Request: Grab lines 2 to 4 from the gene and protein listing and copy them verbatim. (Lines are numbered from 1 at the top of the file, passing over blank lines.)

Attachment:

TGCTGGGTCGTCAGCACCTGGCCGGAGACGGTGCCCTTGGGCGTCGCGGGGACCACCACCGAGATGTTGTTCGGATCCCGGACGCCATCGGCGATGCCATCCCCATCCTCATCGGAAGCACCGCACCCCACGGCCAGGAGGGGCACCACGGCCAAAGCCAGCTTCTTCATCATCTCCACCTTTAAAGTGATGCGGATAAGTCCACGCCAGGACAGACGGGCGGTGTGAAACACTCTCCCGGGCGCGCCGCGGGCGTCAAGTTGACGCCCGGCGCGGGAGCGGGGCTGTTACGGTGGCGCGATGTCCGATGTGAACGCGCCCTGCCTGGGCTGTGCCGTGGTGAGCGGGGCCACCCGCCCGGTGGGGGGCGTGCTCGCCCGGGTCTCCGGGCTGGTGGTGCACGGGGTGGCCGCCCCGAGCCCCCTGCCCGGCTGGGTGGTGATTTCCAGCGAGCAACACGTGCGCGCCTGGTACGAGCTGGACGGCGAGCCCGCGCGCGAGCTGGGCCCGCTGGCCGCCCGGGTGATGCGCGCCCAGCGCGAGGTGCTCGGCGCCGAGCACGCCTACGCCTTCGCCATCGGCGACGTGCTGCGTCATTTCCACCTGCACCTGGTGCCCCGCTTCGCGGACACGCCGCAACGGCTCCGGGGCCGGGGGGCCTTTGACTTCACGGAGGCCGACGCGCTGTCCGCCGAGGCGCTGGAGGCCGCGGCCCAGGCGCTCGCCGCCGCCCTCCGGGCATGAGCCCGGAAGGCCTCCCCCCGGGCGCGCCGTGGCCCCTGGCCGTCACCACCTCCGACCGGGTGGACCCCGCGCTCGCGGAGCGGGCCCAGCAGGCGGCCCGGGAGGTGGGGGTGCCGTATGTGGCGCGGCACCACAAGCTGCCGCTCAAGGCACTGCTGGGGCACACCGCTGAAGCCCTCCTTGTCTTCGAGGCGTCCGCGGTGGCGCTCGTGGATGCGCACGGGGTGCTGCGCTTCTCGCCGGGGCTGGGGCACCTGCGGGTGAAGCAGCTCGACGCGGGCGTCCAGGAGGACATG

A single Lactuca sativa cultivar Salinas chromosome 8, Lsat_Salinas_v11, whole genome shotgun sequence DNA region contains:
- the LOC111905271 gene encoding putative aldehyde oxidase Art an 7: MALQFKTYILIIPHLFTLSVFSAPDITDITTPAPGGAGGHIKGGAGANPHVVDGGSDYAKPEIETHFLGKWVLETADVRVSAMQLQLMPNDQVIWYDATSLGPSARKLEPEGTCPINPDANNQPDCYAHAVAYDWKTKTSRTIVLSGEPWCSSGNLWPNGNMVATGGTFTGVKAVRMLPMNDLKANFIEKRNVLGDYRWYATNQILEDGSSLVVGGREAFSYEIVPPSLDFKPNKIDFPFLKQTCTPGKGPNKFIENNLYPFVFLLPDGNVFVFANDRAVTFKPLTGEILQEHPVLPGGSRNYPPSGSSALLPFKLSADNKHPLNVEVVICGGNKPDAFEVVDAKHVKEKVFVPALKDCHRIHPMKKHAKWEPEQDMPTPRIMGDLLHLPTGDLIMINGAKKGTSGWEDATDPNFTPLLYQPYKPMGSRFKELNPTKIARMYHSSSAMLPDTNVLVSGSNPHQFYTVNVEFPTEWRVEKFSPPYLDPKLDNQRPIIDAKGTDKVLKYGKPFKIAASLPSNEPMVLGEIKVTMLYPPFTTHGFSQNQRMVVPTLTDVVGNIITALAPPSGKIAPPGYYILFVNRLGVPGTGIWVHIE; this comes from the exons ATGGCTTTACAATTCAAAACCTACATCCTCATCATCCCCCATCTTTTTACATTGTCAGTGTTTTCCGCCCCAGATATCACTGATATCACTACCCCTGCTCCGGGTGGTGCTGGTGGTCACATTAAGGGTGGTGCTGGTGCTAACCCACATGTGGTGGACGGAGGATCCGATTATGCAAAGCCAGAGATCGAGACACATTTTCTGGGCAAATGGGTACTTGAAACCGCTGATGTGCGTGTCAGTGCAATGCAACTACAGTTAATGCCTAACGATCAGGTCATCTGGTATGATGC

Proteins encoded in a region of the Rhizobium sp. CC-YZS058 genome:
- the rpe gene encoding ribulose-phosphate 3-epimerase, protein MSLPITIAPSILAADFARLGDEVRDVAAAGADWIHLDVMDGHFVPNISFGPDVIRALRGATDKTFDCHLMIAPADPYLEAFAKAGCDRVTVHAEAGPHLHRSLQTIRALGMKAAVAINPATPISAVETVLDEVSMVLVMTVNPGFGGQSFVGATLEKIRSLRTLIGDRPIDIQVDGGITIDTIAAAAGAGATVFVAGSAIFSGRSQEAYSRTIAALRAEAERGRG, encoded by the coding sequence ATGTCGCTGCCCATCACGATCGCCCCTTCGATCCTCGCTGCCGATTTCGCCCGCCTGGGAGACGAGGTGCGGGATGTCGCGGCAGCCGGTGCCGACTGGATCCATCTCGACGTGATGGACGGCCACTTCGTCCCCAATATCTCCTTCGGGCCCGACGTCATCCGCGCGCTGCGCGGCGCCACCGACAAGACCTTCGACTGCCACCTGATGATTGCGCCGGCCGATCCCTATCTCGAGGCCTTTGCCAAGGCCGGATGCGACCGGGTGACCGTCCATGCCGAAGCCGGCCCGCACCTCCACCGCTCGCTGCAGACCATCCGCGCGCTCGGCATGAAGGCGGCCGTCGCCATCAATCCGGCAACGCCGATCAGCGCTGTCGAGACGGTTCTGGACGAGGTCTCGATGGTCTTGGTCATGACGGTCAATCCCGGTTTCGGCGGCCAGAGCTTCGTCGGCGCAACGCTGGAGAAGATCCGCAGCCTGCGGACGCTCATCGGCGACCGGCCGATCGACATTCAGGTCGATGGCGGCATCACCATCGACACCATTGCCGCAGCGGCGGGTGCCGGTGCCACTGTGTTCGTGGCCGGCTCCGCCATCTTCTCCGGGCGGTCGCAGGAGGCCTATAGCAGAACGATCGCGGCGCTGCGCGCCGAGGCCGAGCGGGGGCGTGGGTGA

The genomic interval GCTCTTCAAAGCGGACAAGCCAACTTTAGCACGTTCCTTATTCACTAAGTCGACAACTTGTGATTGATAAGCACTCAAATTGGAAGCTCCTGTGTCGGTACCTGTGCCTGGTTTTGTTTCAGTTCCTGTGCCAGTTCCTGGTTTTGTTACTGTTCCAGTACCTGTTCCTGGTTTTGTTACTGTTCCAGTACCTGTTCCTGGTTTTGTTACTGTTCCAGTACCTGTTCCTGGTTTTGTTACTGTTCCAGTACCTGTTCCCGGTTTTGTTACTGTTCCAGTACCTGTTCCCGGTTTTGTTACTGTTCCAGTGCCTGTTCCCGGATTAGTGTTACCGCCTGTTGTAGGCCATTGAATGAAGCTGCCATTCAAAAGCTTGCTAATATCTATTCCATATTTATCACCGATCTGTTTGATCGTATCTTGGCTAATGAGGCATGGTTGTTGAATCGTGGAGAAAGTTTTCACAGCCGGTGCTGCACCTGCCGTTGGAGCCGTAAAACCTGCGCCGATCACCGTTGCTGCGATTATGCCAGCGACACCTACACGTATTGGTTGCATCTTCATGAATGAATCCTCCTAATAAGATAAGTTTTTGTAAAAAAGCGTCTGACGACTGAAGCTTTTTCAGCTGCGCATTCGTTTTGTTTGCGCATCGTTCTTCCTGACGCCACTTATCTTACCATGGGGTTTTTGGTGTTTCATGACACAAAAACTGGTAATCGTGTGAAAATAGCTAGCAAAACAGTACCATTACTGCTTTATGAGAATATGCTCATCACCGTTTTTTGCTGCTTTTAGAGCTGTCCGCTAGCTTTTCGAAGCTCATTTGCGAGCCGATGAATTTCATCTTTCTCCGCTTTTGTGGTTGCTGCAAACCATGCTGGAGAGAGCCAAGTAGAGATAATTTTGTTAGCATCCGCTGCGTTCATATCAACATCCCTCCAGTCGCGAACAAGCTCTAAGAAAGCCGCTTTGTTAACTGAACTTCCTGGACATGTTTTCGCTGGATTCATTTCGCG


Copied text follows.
A single Lactuca sativa cultivar Salinas chromosome 8, Lsat_Salinas_v11, whole genome shotgun sequence DNA region contains:
- the LOC111905271 gene encoding putative aldehyde oxidase Art an 7: MALQFKTYILIIPHLFTLSVFSAPDITDITTPAPGGAGGHIKGGAGANPHVVDGGSDYAKPEIETHFLGKWVLETADVRVSAMQLQLMPNDQVIWYDATSLGPSARKLEPEGTCPINPDANNQPDCYAHAVAYDWKTKTSRTIVLSGEPWCSSGNLWPNGNMVATGGTFTGVKAVRMLPMNDLKANFIEKRNVLGDYRWYATNQILEDGSSLVVGGREAFSYEIVPPSLDFKPNKIDFPFLKQTCTPGKGPNKFIENNLYPFVFLLPDGNVFVFANDRAVTFKPLTGEILQEHPVLPGGSRNYPPSGSSALLPFKLSADNKHPLNVEVVICGGNKPDAFEVVDAKHVKEKVFVPALKDCHRIHPMKKHAKWEPEQDMPTPRIMGDLLHLPTGDLIMINGAKKGTSGWEDATDPNFTPLLYQPYKPMGSRFKELNPTKIARMYHSSSAMLPDTNVLVSGSNPHQFYTVNVEFPTEWRVEKFSPPYLDPKLDNQRPIIDAKGTDKVLKYGKPFKIAASLPSNEPMVLGEIKVTMLYPPFTTHGFSQNQRMVVPTLTDVVGNIITALAPPSGKIAPPGYYILFVNRLGVPGTGIWVHIE; this comes from the exons ATGGCTTTACAATTCAAAACCTACATCCTCATCATCCCCCATCTTTTTACATTGTCAGTGTTTTCCGCCCCAGATATCACTGATATCACTACCCCTGCTCCGGGTGGTGCTGGTGGTCACATTAAGGGTGGTGCTGGTGCTAACCCACATGTGGTGGACGGAGGATCCGATTATGCAAAGCCAGAGATCGAGACACATTTTCTGGGCAAATGGGTACTTGAAACCGCTGATGTGCGTGTCAGTGCAATGCAACTACAGTTAATGCCTAACGATCAGGTCATCTGGTATGATGC

Proteins encoded in a region of the Rhizobium sp. CC-YZS058 genome: